- Polls show Republicans are more likely to not want a COVID-19 vaccine.
- A group of GOP lawmakers, who are also doctors, are encouraging people to get the shot.
- Vaccine hesitancy could stop or slow the US from reaching herd immunity, experts say.
- See more stories on Insider’s business page.
Americans who identify as Republicans are less likely to get a COVID-19 vaccine, prompting GOP lawmakers to address the issue in a public service announcement released this week.
The video features a group of Republican members of Congress who are also doctors or other healthcare providers, some donning white coats, urging Americans to get vaccinated.
“It’s obvious to me from a medical standpoint, the only way to protect ourselves and your loved ones,” says Rep. Greg Murphy.
“And to end the government’s restrictions on our freedoms,” Rep. Larry Bucshon continues, “is to take action and get the vaccine.”
Experts have warned that vaccine hesitancy could stop the US from reaching herd immunity, which requires an estimated 70% of people to have immunity to COVID-19, Insider’s Dr. Catherine Schuster-Bruce reported. As vaccine supply swells in the US, some healthcare providers are running out of people interested in taking the shot, even prompting some mass-vaccination sites to close.
Republicans have especially shown hesitation toward getting vaccinated, despite some GOP leaders, including former president Donald Trump, getting vaccinated and talking up the shots. Senate Minority Leader Mitch McConnell urged Republican men to get vaccinated last month after polls showed the group was especially hesitant.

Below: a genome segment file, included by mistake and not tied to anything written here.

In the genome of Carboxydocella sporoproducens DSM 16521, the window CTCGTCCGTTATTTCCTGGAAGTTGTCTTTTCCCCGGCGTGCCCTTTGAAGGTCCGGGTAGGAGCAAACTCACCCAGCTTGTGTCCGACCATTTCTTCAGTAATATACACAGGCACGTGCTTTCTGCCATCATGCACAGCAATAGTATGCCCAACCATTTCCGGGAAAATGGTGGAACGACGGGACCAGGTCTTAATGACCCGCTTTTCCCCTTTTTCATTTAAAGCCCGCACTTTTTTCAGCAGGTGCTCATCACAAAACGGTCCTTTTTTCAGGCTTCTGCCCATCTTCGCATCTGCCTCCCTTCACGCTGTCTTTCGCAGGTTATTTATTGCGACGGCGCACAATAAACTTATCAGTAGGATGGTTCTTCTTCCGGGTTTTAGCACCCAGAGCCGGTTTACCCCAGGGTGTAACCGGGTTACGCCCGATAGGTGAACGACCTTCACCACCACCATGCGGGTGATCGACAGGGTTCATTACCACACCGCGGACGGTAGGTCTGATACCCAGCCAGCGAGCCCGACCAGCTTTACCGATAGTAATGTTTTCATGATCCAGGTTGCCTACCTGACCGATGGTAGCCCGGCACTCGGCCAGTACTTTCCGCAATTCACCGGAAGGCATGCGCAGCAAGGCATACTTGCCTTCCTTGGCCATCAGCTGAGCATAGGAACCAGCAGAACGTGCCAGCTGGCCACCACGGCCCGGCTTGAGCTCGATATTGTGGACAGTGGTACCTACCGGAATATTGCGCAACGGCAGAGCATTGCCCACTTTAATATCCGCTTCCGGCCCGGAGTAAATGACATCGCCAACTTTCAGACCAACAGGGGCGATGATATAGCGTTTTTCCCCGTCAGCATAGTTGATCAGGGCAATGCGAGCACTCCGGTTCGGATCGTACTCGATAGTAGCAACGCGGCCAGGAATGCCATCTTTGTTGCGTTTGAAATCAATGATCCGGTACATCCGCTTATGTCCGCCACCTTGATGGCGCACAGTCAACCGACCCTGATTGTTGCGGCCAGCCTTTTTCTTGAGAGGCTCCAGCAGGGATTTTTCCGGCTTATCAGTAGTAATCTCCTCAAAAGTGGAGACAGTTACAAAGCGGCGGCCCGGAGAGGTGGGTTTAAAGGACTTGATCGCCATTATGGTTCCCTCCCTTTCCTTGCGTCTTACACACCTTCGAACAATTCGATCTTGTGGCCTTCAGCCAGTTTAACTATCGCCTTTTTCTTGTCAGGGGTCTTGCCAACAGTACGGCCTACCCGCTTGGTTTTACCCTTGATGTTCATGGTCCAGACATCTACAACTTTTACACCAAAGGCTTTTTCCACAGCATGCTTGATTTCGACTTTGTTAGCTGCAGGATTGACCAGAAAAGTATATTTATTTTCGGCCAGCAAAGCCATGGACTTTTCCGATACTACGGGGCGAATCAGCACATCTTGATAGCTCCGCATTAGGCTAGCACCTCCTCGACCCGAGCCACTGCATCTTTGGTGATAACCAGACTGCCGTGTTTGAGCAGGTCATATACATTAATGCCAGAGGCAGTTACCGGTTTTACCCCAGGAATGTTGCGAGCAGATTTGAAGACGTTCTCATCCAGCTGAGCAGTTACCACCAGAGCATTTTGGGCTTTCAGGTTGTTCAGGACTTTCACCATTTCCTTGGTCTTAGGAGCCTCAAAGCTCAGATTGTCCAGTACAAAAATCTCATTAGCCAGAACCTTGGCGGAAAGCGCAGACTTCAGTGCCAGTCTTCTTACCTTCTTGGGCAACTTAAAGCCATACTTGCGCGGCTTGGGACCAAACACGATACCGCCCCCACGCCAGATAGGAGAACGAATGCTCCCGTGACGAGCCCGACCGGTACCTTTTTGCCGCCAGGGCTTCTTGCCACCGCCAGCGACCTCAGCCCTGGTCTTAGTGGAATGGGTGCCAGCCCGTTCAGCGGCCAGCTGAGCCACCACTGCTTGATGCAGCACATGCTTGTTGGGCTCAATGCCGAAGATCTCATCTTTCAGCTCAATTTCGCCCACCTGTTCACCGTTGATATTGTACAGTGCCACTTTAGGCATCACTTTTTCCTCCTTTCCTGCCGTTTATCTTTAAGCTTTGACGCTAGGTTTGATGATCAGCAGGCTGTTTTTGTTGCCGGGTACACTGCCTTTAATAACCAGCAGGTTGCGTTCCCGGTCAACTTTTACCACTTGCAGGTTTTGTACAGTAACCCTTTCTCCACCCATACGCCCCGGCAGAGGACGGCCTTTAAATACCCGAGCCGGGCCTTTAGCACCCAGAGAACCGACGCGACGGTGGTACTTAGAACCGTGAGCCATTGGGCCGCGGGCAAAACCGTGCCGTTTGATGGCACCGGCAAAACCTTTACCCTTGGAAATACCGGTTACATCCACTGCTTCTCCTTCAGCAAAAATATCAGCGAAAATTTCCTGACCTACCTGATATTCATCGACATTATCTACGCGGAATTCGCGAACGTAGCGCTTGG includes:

Recent polls have shown nearly half of Americans who identify as Republicans do not plan to get vaccinated. One poll found white Republicans are more likely than any other group to turn down the shot, Insider’s Andrea Michelson reported.
In the new PSA, the lawmakers touted the safety and effectiveness of the vaccines and praised Trump’s Operation Warp Speed for their development in record time.
“The process was rigorous and transparent,” Rep. Brian Babin said, with Rep. Andy Harris adding, “the FDA did not skip any steps.”
The lawmakers also emphasized that taking the vaccine was a choice, but that they hope Americans will join them “in choosing to get the vaccine so we can throw away our mask and live life as free as we did before,” Sen. Roger Marshall said.
As vaccination rates have increased, many states and cities have begun to lift coronavirus restrictions. The Centers for Disease Control and Prevention also updated mask guidelines this week. The new guidelines do not recommend vaccinated people wear masks outdoors except for in crowded places, like a concert or sporting event. Everyone is still recommended to wear masks indoors in public places.
“I look forward to the freedom that I along with my loved ones will regain once the vast majority of Americans are vaccinated,” Sen. John Barrasso said in the video.
The group of politicians also included Sen. John Boozman, as well as Reps. Buddy Carter, John Joyce, and Michael Burgess.
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